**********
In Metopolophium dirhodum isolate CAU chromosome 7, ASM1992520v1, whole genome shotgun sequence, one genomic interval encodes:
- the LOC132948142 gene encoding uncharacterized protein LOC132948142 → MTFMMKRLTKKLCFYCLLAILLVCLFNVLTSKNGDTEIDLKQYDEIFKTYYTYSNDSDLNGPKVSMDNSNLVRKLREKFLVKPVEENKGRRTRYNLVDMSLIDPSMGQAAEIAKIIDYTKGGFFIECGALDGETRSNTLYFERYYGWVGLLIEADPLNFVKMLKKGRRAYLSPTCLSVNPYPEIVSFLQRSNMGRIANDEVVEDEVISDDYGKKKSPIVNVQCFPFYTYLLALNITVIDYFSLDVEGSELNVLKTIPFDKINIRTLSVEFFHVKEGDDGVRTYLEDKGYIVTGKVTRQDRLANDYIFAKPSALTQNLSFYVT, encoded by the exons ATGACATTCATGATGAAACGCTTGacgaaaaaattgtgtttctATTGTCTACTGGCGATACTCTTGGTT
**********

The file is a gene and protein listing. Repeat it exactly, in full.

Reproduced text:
In Metopolophium dirhodum isolate CAU chromosome 7, ASM1992520v1, whole genome shotgun sequence, one genomic interval encodes:
- the LOC132948142 gene encoding uncharacterized protein LOC132948142 → MTFMMKRLTKKLCFYCLLAILLVCLFNVLTSKNGDTEIDLKQYDEIFKTYYTYSNDSDLNGPKVSMDNSNLVRKLREKFLVKPVEENKGRRTRYNLVDMSLIDPSMGQAAEIAKIIDYTKGGFFIECGALDGETRSNTLYFERYYGWVGLLIEADPLNFVKMLKKGRRAYLSPTCLSVNPYPEIVSFLQRSNMGRIANDEVVEDEVISDDYGKKKSPIVNVQCFPFYTYLLALNITVIDYFSLDVEGSELNVLKTIPFDKINIRTLSVEFFHVKEGDDGVRTYLEDKGYIVTGKVTRQDRLANDYIFAKPSALTQNLSFYVT, encoded by the exons ATGACATTCATGATGAAACGCTTGacgaaaaaattgtgtttctATTGTCTACTGGCGATACTCTTGGTT